CCPA Do Not Sell Rule: The Complete Guide
Here’s everything you need to know about the CCPA “Do Not Sell My Personal Information” rule.
Ashlea Cartee · September 5, 2019
CCPA will come into effect in less than four months, bringing with it serious consequences for businesses with customers in California. The fast-approaching deadline means now is the time to start putting in place procedures to help your business stay compliant.
One of the parts of CCPA that will be challenging for businesses to comply with, at least initially, is processing do not sell requests. In this article, we’ll look at what these are as well as what you should be doing to stay compliant.
What is the CCPA Do Not Sell Rule?
The CCPA “Do Not Sell My Personal Information” rule gives those based in California the right to tell businesses not to sell their personal data.
It includes several specific instructions:
- Websites must have a page called “Do Not Sell My Personal Information” that allows consumers to opt-out of the sale of personal information.
- They must link to this page on the homepage.
- Users must be able to make this request without having to create an account.
- The business must respect the consumer’s decision for at least 12 months. After this time the business can ask the consumer to allow the sale of personal information.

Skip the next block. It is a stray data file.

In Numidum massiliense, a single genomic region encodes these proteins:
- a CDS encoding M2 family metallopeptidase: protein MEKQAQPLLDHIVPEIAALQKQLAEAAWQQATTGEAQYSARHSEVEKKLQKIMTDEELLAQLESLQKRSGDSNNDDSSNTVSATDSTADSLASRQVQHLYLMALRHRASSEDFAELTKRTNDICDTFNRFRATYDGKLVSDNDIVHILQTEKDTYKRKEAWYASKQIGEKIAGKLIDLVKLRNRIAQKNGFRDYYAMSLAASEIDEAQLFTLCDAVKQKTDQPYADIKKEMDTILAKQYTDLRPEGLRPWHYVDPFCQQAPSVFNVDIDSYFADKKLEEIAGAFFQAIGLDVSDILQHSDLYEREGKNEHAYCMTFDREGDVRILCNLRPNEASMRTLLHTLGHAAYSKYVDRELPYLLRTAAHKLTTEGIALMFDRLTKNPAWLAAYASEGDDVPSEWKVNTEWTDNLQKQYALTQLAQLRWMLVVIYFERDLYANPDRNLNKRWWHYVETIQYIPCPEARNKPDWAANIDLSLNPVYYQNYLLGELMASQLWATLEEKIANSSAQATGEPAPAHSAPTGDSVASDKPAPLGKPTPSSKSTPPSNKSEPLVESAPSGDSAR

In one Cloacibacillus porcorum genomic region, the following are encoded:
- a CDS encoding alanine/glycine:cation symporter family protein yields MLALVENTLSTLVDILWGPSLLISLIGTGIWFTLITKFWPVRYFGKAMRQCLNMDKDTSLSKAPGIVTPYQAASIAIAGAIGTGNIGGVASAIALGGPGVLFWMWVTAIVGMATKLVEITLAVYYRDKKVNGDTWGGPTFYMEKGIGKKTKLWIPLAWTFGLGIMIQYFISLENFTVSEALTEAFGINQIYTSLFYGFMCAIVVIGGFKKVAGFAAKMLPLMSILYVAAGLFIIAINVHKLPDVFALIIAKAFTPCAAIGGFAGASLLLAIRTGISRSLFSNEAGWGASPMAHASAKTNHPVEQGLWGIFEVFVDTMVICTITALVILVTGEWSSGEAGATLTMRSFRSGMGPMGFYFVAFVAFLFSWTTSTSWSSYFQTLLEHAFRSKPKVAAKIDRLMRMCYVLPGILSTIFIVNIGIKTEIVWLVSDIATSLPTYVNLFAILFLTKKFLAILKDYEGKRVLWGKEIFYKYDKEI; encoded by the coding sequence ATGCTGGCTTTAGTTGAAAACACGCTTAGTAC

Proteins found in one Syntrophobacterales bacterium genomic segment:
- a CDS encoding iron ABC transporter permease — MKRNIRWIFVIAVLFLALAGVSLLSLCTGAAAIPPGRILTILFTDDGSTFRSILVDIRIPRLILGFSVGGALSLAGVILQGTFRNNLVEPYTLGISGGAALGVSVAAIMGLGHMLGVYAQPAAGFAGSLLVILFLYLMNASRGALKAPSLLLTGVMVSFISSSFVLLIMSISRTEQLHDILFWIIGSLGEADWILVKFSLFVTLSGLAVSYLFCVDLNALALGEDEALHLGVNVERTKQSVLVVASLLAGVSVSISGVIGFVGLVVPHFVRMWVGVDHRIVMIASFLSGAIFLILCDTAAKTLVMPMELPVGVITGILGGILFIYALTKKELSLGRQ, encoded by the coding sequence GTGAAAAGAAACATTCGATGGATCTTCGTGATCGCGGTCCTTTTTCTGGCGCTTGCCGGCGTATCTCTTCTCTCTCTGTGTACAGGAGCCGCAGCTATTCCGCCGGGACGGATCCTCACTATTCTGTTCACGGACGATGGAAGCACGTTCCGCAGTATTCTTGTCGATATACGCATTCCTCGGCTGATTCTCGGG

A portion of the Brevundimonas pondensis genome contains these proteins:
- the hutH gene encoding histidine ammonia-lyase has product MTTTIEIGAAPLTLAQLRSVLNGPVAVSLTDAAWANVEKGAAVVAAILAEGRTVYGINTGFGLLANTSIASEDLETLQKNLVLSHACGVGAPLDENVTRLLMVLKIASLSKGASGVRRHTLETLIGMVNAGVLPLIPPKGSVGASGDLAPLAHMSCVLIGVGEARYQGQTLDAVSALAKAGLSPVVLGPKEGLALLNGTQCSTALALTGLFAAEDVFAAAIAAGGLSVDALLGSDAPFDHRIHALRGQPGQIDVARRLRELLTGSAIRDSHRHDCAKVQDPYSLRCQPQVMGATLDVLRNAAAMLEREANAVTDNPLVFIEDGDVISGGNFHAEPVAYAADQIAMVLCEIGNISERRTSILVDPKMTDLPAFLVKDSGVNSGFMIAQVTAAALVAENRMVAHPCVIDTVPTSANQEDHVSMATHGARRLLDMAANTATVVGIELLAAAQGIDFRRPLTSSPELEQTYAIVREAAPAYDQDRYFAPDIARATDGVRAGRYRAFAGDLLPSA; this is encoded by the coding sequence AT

On the surface this seems fairly straightforward. However, it brings many challenges. These include knowing what personal data your business collects and sells, knowing what data belongs to which user, and having a system in place to process do not sell requests.
Does My Business Need to Comply With CCPA Do Not Sell?
All businesses affected by CCPA need to put in place do not sell compliant processes.
The CCPA affects companies that collect information from California residents. Even those without a physical presence in the state. However, there are some exemptions.
The regulations only affect businesses that either generate over $25 million in revenue, collect information of more than 50,000 Californian residents a year, or derive 50% or more of their annual revenue from selling the personal information of California residents.
The first and third of those conditions are easy to understand. The point where small businesses may slip up is in the provision on collecting the personal information of 50,000 California residents a year.
The CCPA definition of personal information includes data collected via websites. Some ways a website could collect personal information include:
- A SaaS business that collects email addresses as part of its sales funnel
- An eCommerce store that collects credit card details to process payments
This puts businesses with a moderate online presence in California at risk of needing to comply. This is the case even if they bring in far less than $25 million in revenue or if their business model isn’t based around buying or selling data.
What Exactly Does “Sell” Mean?
If you aren’t in the business of buying and selling data, you may think the rule doesn’t affect you. Be careful, though. The way CCPA defines “sell” is very broad and includes a broad range of transactions.
According to CCPA, selling is: